Probably either he or Hudson will win it, but there might be enough people around Ohariu who are fed up enough with Hudson's sudden change of attitude in trying to win (thinking he's done very little for them as their local Nat list MP until now anyway), and not really liking O'Connor anyway, that they'd seriously consider electing someone else. Really she only needs to pull 1/3 of what would have been O'Connor's support and 1/3 of what would have been Hudson's support, and she has a chance.
Anyway, I'm just throwing that out there. :)
This is really a thing?
I can't immediately find the refs but it definitely was in 2014. At least one NZ celebrity was publicly slapped for posting a photo, and countless others were also photographing their ballot papers and posting them to social media. Usually with good intentions, of course, for things like encouraging friends to get to the ballot box, but still....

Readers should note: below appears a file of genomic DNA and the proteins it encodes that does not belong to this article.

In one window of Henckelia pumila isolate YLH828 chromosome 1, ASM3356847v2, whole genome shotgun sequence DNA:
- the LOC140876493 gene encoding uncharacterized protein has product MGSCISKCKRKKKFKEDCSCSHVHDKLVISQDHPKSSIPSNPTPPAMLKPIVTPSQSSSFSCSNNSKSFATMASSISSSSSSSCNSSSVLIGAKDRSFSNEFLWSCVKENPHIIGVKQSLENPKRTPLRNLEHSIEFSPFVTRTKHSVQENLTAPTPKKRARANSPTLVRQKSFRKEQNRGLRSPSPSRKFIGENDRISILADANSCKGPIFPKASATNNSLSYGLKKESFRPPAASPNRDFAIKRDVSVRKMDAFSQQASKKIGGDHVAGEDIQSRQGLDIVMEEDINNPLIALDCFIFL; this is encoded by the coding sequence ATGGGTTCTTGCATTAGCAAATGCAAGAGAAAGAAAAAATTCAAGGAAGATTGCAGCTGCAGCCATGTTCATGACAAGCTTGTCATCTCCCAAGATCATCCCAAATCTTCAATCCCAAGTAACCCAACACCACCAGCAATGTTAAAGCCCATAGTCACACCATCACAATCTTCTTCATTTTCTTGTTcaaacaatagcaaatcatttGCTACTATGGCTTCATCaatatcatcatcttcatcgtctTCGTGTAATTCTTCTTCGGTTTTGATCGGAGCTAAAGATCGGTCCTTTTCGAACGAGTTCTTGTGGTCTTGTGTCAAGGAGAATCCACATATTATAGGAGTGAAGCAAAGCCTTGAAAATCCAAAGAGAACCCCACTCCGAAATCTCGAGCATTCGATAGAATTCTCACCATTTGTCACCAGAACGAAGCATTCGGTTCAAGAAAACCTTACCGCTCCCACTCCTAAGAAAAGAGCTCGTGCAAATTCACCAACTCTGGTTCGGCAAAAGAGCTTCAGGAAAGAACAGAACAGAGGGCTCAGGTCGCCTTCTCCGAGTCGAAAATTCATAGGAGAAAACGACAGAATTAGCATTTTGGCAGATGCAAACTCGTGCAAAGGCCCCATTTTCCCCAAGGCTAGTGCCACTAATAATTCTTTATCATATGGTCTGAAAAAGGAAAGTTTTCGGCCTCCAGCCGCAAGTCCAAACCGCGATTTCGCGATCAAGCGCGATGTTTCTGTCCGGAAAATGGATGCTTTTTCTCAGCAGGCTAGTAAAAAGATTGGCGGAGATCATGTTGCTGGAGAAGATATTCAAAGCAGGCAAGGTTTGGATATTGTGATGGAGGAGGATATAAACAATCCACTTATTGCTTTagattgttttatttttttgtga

I don't care if people tell each other how they've voted. What matters for me is that nobody can prove how they've voted. As soon as it becomes possible to bring away evidence of a vote, it becomes possible to compel someone to produce that evidence. That opens up a big can of worms in election integrity because it means someone's vote can be influenced by how they think they might be treated afterwards because of it. (Friends, partners, family, employers, etc.) I think it'd be a useful amendment to the Electoral Act to make it clearly illegal.